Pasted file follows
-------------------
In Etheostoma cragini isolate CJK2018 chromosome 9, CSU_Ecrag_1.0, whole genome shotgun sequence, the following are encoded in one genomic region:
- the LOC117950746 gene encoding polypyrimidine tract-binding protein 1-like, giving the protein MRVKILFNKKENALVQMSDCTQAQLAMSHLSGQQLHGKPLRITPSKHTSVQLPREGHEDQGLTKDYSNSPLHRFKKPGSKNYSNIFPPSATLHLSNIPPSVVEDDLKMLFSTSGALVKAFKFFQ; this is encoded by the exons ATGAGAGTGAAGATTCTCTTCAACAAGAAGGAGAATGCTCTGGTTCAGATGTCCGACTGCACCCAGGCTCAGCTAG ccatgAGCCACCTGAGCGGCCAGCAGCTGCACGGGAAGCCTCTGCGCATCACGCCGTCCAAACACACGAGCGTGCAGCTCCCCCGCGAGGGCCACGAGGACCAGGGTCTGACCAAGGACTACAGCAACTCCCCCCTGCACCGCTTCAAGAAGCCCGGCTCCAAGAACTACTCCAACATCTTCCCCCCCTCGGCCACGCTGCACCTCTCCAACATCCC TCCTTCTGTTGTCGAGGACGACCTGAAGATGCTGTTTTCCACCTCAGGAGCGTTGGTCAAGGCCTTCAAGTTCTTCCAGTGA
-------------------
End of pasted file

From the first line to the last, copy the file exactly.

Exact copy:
In Etheostoma cragini isolate CJK2018 chromosome 9, CSU_Ecrag_1.0, whole genome shotgun sequence, the following are encoded in one genomic region:
- the LOC117950746 gene encoding polypyrimidine tract-binding protein 1-like, giving the protein MRVKILFNKKENALVQMSDCTQAQLAMSHLSGQQLHGKPLRITPSKHTSVQLPREGHEDQGLTKDYSNSPLHRFKKPGSKNYSNIFPPSATLHLSNIPPSVVEDDLKMLFSTSGALVKAFKFFQ; this is encoded by the exons ATGAGAGTGAAGATTCTCTTCAACAAGAAGGAGAATGCTCTGGTTCAGATGTCCGACTGCACCCAGGCTCAGCTAG ccatgAGCCACCTGAGCGGCCAGCAGCTGCACGGGAAGCCTCTGCGCATCACGCCGTCCAAACACACGAGCGTGCAGCTCCCCCGCGAGGGCCACGAGGACCAGGGTCTGACCAAGGACTACAGCAACTCCCCCCTGCACCGCTTCAAGAAGCCCGGCTCCAAGAACTACTCCAACATCTTCCCCCCCTCGGCCACGCTGCACCTCTCCAACATCCC TCCTTCTGTTGTCGAGGACGACCTGAAGATGCTGTTTTCCACCTCAGGAGCGTTGGTCAAGGCCTTCAAGTTCTTCCAGTGA